In brief: LG finally unveiled its latest flagship smartphone, the V40 ThinQ, yesterday. But just as interesting as the five-camera handset was its new Android Wear device, the Watch W7, which combines a smartwatch with the mechanical hands of a traditional timepiece.

The Watch W7 isn't the first wearable to go down this route. The MyKronoz ZeTime, which I tried out last year, is also a smartwatch hybrid that features mechanical hands over the top of a touchscreen display, but it's not a Wear OS device like LG's model.

Like the ZeTime, the Watch W7's full smartphone mode lasts about as long as its rivals---around two days---but the hands will keep moving for 100 days when in watch-only mode. Another feature also seen in the ZeTime is the way the hands can be moved to a different position for a better view of the display. If you still can't see things properly when the hands are at 9.15, you can move the whole screen upwards.

As is the case with so many smartwatches, the Watch W7 is fairly large (44.5 x 45 x 12.7 mm) and will likely look overpowering on slender wrists, yet it's still smaller than the LG Watch Sport. The 1.2-inch touchscreen runs Wear OS 2.1, though it is powered by the Snapdragon Wear 2100 processor, which was unveiled in 2016, rather than the 3100 platform Qualcomm unveiled last month. The first devices sporting the latest chip aren't expected until later this year.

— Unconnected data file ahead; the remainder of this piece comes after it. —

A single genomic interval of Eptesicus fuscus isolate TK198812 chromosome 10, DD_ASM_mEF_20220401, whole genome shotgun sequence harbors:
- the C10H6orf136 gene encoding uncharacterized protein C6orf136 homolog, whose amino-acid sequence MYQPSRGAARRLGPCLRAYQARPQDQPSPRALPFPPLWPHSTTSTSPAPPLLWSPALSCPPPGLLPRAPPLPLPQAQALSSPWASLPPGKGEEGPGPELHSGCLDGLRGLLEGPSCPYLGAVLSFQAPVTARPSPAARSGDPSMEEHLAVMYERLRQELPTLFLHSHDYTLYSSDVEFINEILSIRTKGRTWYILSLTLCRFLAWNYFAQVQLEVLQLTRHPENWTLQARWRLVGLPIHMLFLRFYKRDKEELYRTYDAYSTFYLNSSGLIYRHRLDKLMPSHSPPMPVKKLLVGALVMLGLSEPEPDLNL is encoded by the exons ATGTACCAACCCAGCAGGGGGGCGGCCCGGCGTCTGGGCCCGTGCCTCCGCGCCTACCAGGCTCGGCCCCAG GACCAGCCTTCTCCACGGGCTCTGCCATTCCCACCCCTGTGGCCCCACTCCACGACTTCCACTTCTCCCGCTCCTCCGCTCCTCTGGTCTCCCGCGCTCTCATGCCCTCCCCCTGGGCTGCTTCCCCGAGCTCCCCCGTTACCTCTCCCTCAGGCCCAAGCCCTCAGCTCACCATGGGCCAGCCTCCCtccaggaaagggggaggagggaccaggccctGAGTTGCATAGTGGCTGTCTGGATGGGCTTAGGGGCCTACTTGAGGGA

The Watch W7 also comes with 4GB of storage for music and apps, along with a slew of sensors such as a barometer, altimeter, magnetic, pressure, and gyro. It's IP68 rated, meaning it can be submerged in freshwater for 30 minutes at depths of up to 1.5 meters.

The Watch W7 is expensive. When it launches on October 14, it'll cost $449. It's still $100 cheaper than Casio's Pro Trek WSD-F30, though that smartwatch is aimed at a specific type of user. We'll have to wait and see if LG's wearable is worth the asking price.